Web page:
Air Venturi Tech Force M12 combo: Part 5

by Tom Gaylord, a.k.a. B.B. Pelletier

Part 1
Part 2
Part 3
Part 4

Air Ventury Tech Force M12 breakbarrel air rifle
The new Tech Force M12 breakbarrel is a new midrange springer from Air Venturi.

Today’s report is an important one, but it may be confusing until you hear the whole story. The last time I reported on this Tech Force M12 combo was back on November 19 of last year. A lot has happened with this rifle since then, and I’ve kept daily readers informed of what’s been going on, but it would have been easy to overlook and even easier to forget. So I’ll summarize.

The M12 I’m testing is a drooper, and I first had to solve that problem. Once I did, I noticed it threw fliers. I cleaned the barrel — but it got no better. I tightened all the screws — again, no change. I cleaned the barrel with JB Non-Embedding Bore Cleaning Compound — and still there was no improvement. Then, I shot the gun just to break it in — again, no change.

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Air Venturi Tech Force M12 combo: Part 4

by Tom Gaylord, a.k.a. B.B. Pelletier

Part 1
Part 2
Part 3

Air Ventury Tech Force M12 breakbarrel air rifle
The new Tech Force M12 breakbarrel is a new midrange springer from Air Venturi.

I usually have a handle on the gun by the time Part 4 rolls around. But, today, I’m still stymied by the Tech Force M12 breakbarrel. I’ll tell you all I’ve done to make sure this rifle is on the beam; but when I tell you my results, I think you’ll see I’m not there yet.

Big droop!
I discovered in Part 3 that the M12 I’m testing is a big drooper. That means it shoots very low relative to where the scope is looking. For today’s test, I installed a B-Square adjustable scope mount that has a huge downward angle to bring the point of impact back up to the aim point. It worked well enough for the test, so I proceeded to shoot several different types of pellets — trying all kinds of hand holds and even resting the rifle directly on the sandbag.

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Air Venturi Tech Force M12 combo: Part 3

by Tom Gaylord, a.k.a. B.B. Pelletier

Part 1
Part 2

Air Ventury Tech Force M12 breakbarrel air rifle
The new Tech Force M12 breakbarrel is a midrange springer from Air Venturi.

Today, we’ll learn an important lesson in spring-gun management. This report was supposed to happen yesterday, but the rifle wasn’t cooperating — and I had to spend an extra day testing it. I’ll explain what haoppened and tell you what I did to fix it. It was simple, and the results are astounding. But, I’m getting ahead of myself.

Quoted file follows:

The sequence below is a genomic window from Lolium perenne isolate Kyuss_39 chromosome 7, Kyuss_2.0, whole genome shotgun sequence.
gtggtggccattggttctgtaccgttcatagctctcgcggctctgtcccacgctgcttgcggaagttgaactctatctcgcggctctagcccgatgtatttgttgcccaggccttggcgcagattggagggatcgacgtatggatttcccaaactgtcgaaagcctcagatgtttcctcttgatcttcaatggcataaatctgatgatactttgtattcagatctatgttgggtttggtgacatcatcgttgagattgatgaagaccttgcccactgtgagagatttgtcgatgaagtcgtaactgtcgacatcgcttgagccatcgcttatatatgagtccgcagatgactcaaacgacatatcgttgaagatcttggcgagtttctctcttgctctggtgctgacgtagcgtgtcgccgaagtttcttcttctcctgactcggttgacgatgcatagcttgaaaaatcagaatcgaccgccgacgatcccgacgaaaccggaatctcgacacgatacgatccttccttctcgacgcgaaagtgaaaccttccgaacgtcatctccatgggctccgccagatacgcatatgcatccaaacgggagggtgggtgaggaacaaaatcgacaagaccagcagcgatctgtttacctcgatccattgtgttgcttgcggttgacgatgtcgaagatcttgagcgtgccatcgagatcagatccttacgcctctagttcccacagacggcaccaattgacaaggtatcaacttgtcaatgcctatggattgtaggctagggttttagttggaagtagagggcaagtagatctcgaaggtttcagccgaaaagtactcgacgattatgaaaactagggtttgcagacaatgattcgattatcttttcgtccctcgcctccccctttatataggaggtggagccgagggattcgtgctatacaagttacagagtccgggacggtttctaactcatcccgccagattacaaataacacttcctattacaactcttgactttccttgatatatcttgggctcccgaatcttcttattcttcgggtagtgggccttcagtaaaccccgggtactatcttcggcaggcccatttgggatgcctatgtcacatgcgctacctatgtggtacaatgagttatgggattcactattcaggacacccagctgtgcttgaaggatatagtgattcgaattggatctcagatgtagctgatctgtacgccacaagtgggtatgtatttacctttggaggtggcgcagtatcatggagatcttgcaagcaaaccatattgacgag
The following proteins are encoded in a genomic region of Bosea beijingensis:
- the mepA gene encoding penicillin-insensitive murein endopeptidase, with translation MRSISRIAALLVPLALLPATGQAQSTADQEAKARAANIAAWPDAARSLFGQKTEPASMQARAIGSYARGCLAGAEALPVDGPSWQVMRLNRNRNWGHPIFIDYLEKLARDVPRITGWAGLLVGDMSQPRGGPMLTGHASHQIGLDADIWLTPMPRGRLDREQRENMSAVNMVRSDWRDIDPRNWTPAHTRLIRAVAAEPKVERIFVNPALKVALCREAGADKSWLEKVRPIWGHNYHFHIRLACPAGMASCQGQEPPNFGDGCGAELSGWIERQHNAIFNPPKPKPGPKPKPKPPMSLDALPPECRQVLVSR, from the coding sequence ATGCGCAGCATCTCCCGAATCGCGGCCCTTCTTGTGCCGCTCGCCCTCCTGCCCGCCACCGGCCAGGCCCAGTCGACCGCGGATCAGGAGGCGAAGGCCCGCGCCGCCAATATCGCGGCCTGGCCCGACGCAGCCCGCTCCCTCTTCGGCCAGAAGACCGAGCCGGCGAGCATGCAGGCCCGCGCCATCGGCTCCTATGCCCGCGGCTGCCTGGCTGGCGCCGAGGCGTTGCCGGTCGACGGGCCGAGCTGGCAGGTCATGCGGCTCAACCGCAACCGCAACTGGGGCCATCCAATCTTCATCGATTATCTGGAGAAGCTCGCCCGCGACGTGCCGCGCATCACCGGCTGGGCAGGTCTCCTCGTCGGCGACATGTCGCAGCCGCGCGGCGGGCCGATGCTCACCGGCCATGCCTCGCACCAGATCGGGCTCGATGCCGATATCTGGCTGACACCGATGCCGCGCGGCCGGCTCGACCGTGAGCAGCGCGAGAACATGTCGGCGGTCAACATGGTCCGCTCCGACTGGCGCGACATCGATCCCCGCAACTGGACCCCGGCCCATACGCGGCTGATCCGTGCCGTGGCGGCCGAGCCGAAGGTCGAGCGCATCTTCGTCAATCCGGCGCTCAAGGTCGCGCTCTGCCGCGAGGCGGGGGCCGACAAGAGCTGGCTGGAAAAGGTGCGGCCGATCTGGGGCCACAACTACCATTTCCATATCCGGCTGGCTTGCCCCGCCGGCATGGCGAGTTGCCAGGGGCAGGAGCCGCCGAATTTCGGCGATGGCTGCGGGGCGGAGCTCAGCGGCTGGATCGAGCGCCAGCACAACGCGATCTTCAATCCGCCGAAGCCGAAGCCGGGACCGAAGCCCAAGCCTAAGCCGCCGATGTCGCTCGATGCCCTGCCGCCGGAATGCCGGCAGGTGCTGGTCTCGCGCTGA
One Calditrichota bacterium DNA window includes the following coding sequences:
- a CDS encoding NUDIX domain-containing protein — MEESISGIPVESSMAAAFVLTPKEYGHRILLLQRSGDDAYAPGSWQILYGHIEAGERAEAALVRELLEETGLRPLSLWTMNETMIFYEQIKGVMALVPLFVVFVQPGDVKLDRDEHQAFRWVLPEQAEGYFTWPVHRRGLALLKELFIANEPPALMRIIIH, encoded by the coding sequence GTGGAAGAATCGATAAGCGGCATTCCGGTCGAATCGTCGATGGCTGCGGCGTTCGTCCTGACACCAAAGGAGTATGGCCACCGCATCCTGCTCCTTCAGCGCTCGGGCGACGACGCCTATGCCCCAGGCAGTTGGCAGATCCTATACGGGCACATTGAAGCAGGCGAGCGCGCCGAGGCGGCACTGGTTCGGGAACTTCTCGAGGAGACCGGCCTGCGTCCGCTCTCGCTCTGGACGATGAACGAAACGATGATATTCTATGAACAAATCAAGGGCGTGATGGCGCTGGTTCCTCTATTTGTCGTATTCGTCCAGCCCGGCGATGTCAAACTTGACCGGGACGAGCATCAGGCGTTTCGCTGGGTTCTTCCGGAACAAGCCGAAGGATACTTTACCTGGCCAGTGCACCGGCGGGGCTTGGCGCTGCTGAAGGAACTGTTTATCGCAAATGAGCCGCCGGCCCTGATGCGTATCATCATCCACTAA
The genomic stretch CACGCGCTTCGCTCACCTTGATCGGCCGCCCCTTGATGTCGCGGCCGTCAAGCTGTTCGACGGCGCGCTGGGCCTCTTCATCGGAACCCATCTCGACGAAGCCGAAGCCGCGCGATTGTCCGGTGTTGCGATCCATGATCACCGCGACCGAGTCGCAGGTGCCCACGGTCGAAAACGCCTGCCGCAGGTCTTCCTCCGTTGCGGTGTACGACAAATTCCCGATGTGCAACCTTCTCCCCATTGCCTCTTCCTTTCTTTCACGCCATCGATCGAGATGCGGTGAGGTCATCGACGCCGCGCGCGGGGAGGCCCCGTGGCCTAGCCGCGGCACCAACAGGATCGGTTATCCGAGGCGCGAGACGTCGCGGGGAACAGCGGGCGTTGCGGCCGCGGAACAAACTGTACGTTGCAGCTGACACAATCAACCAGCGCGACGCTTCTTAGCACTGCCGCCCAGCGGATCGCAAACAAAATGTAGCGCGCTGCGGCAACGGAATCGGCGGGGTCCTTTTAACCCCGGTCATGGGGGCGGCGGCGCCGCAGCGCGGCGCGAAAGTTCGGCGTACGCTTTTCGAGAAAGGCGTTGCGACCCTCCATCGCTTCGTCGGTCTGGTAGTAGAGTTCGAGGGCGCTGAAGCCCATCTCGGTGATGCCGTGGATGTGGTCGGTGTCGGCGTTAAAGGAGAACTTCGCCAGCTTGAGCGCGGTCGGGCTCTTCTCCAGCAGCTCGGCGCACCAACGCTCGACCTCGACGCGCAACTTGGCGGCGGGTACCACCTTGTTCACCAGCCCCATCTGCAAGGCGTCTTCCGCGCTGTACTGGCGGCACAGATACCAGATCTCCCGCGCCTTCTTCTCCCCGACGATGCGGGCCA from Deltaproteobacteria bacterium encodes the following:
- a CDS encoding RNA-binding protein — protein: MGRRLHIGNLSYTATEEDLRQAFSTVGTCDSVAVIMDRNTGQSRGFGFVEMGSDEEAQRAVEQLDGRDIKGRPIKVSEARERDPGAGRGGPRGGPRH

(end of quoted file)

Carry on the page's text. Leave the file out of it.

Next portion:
As you know, I elected to test the .177-caliber Tech Force M12 4-12x40AO air rifle combo. I chose the package that came without the illuminated reticle but with the best scope.

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Bending airgun barrels: Part 1

by B.B. Pelletier

A couple weeks back, we talked about straightening bent airgun barrels to improve accuracy. We want to do that so we can hit targets with the sights that were installed. There is, however, another reason for bending barrels. Some guns have sights that do not coincide with where their barrels are pointing, even when they’re not bent. For this situation, we also need a fix.

Many guns have replacement rear sights. I own a BSF S70 breakbarrel rifle that has a Williams peep sight that was either installed by Air Rifle Headquarters (the original company in Grantsville, West Virginia) or was a sight they sold for owners to mount. ARH did inform the customers of the necessity for the rear sight to have a complimentary taller front sight installed, and on my rifle that didn’t happen. I think this was an owner-installed sight that they probably hated ever since.

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Can a fixed-barrel airgun have barrel droop?

by B.B. Pelletier

This report is in response to a comment Pyramyd Air got from a customer who doubts that fixed-barrel airguns can ever droop. His position is that they can only have droop if the barrel is heated in some way (as on a firearm that fires very fast) or if the gun is assembled in a shoddy fashion.

He said he believed barrel droop is only commonly found on breakbarrel airguns, which is why he said he would never own one. He thought that droop was mostly caused by the metallurgy of the barrel.

Today, I’d like to address the subject of barrel droop in detail. It can be caused by many things, but poor metallurgy isn’t one of them. Barrels do not bend from cocking, despite what some people may think. It is true that a barrel can be bent by human force, but the force required to do so is much greater than the heaviest cocking effort on the most powerful magnum airgun. So, poor metallurgy is not a contributor to barrel droop.

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